8. A vibration wave driven motor according to claim 7, wherein said discharge pipe is provided above said introduction pipe.
9. A vibration driven motor, comprising:
a vibration member for generating a vibration therein in response to an electrical signal applied thereto;
a contact member provided in contact with the vibration member for receiving the vibration;
a cooling medium introduction pipe;
a cooling medium discharge pipe;
a seal member for sealing the vibration member and the contact member, the seal member having a hole formed in a side thereof to mount said cooling medium introduction pipe and to mount said cooling medium discharge pipe; and
a cover member for covering at least the introduction pipe and discharge pipe.
Description

This application is a continuation of application Ser. No. 07/663,426 filed Mar. 1, 1991 now abandoned.

BACKGROUND OF THE INVENTION

1. Field of the Invention

This invention relates to a vibration wave driven motor in which a movable member is frictionally driven by a travelling vibration wave, and to a cooling structure for cooling a heat generating portion.

2. Related Background Art

A proposal relating to the structure of a vibration wave driven motor utilizing the bending vibration of a piezo-electric member has been made by Japanese Laid-Open Patent Application No. 63-73887.

This proposal provides:

1) a compact vibration wave driven motor;

2) a vibration wave driven motor excellent in heat radiating property;

3) a vibration wave driven motor of high efficiency; and

4) a vibration wave driven motor in which pressure force regulation is easy.

The principle of driving of a vibration wave driven motor is known and therefore will hereinafter be described not in detail, but briefly.

In a vibration wave driven motor, an electro-mechanical energy conversion element, for example, a piezo-electric element is adhesively secured to one side of a resilient member made of a metal and formed, for example, into a circular ring shape, and AC voltages differing in phase from each other are applied to two groups of driving piezo-electric elements formed on said piezo-electric element to thereby excite two standing waves on the resilient member, and a travelling vibration wave which is a bending vibration is formed by the combination of these standing waves.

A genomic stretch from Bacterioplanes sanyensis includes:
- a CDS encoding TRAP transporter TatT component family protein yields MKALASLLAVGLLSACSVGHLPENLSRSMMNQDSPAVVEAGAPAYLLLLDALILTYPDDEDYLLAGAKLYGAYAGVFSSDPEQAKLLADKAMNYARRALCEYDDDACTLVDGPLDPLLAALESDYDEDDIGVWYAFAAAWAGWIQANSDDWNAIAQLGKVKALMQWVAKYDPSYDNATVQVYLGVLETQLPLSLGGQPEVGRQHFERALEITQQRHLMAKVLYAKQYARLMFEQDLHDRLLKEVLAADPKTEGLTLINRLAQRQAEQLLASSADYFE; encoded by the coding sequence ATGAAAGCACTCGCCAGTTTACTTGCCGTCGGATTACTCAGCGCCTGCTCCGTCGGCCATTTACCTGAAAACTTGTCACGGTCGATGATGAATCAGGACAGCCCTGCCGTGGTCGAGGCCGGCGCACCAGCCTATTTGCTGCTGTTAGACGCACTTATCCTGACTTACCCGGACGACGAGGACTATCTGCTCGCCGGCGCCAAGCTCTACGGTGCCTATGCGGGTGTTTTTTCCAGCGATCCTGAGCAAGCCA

On the other hand, for example, a member of circular ring shape is pressed against the other side of the resilient member with pressing means such as a spring interposed therebetween, and this member or the resilient member is moved by frictional driving provided by a travelling vibration wave formed in the resilient member.

An example of the prior art will hereinafter be described with reference to FIG. 3 of the accompanying drawings.

The reference numeral 2 designates the cover of a motor, and the reference numeral 1 denotes the case of the motor. A piezo-electric member 4 is secured to a resilient member 3 of circular ring shape, and these constitute a stator (a vibration member) 5.